said by ThaiGuy:
I am a fan of both CC and voip.ms, so my preference would be to use them if possible. Am I correct in thinking that they use different CLEC's thereby giving me the redundancy I require?
Probably a good idea to use different retail VoIP providers but there is no guarantee that they'll use different CLEC's in any given community (rate centre).
Many CLEC's have merged, reducing the choices.
By the way, it seems that Voip.MS uses Vitelity (also called Sixtel or EXGN) for many/most of their US phone numbers (DID) and also tollfree numbers, but surely they use others too.
Local phone numbers (DID's) are provisioned by Local Exchange Carriers (LEC).
The original LEC in a community---essentially the POTS company---is the Incumbent Local Exchange Carrier (ILEC).
In the majority of the US that was covered by the Bell System pre-1984, the ILEC is often called the Regional Bell Operating Company (RBOC or Baby Bell). Seven RBOC were created after the 1984 government breakup, but after lots of re-mergers we are left with Verizon, a resurrected AT&T, and CenturyLink (as successor to the ill-fated USWest RBOC).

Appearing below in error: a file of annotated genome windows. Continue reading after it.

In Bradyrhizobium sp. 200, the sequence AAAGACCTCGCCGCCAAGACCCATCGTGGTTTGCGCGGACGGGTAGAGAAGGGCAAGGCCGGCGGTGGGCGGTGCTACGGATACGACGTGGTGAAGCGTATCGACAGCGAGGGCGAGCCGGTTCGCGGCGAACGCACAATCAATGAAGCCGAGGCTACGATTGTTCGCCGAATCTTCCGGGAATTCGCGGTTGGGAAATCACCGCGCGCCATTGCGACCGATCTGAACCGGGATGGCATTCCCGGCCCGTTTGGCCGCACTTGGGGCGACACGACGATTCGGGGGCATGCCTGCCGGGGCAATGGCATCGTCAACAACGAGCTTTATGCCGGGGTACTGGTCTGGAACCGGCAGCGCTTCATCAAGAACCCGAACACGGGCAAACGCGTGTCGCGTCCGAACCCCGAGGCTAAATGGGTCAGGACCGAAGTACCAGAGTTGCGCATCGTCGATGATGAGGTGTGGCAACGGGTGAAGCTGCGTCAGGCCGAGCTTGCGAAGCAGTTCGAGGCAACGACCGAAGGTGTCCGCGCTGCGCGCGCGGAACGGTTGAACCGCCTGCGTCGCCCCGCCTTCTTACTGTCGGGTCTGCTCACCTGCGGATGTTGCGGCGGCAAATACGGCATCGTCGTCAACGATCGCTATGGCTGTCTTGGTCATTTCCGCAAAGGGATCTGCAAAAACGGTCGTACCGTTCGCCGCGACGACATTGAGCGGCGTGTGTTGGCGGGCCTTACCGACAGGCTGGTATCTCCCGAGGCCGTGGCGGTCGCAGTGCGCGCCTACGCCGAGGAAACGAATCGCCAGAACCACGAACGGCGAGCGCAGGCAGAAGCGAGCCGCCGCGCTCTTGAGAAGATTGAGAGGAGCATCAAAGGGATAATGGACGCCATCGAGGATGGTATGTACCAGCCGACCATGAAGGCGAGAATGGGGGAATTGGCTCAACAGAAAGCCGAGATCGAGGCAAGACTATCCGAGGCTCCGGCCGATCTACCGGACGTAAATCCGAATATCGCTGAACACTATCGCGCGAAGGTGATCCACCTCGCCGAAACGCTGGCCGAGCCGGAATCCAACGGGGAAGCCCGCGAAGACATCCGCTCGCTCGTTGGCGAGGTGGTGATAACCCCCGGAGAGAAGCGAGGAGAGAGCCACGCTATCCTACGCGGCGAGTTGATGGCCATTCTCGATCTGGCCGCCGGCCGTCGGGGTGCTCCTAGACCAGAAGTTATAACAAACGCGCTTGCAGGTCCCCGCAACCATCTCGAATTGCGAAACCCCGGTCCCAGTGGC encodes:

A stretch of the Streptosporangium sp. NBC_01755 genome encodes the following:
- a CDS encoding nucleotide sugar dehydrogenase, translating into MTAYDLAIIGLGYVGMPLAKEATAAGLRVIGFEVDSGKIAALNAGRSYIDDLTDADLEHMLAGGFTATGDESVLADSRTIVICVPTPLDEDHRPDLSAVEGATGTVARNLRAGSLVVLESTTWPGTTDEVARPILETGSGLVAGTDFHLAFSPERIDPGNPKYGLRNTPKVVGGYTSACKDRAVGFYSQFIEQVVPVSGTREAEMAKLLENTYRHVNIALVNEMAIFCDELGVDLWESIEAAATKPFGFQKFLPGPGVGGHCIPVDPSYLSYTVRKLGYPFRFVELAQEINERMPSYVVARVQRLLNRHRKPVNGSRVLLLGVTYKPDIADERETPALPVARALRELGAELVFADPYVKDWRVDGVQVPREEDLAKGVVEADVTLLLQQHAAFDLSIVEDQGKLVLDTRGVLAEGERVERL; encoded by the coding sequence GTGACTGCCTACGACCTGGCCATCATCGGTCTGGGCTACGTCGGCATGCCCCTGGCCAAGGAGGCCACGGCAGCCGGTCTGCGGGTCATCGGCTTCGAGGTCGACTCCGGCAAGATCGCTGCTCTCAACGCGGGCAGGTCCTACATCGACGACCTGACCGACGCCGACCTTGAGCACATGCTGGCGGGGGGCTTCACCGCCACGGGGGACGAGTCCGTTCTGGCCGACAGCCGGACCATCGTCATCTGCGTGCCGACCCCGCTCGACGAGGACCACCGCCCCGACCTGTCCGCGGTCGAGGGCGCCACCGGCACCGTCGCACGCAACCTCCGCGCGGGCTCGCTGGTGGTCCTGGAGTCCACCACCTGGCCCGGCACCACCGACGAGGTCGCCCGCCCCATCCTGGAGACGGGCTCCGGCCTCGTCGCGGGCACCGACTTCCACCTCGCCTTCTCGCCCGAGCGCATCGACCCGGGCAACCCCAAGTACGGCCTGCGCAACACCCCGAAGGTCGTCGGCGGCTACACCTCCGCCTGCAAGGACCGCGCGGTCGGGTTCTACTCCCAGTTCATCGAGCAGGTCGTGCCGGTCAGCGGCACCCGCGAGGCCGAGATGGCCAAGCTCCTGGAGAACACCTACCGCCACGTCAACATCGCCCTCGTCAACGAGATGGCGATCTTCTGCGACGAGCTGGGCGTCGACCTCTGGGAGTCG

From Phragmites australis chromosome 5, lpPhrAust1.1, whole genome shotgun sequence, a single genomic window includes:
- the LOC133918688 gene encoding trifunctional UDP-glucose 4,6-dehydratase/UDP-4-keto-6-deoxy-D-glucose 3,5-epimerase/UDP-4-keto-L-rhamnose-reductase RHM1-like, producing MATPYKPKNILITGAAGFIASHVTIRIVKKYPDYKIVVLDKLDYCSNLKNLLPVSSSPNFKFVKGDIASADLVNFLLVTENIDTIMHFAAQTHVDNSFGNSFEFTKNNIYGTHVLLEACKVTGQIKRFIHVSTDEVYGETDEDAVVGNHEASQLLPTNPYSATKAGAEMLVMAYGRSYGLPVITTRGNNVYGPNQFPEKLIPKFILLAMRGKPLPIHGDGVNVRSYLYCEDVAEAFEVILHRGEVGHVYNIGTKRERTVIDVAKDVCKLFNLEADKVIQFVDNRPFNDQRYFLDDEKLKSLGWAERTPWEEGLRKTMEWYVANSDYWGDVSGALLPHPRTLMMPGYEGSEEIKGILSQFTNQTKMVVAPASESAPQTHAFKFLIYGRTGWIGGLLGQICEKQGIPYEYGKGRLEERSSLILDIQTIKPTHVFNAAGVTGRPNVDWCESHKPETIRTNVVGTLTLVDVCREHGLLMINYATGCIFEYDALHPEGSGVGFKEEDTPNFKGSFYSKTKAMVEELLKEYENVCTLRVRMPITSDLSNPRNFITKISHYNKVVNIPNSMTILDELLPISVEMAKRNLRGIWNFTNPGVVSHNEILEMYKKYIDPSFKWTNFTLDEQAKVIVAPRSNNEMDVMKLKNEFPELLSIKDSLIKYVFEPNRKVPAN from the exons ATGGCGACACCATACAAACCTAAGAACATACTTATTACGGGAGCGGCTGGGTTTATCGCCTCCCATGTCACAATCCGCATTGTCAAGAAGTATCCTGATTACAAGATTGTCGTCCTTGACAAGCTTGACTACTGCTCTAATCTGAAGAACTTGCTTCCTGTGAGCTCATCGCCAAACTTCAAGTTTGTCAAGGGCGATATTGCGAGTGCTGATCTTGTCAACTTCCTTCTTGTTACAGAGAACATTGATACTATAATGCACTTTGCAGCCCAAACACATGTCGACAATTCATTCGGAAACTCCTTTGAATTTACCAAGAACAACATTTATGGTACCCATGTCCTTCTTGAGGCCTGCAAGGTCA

Newer competitors that have entered the market are allowed access to a pool of phone numbers, and are allowed to connect to the national network, because the government mandated it. These are Competitive Local Exchange Carriers or CLEC's.
No type of LEC provides 800-type tollfree numbers, because the L in LEC stands for Local, and these are not local.
Rather, toll-free numbers are in a pool run by an organization called SMS/800 that traces back to the former Bell System and then became jointly owned by the RBOC's.
Only certain companies are allowed to access the pool of TF numbers operated by SMS/800.
Those companies are called Responsible Organisations, hence RespOrgs.
So directly or indirectly, any TF number comes from a RespOrg (pronounced "resborg", not to be confused with Starfleet's team assigned to research the borg).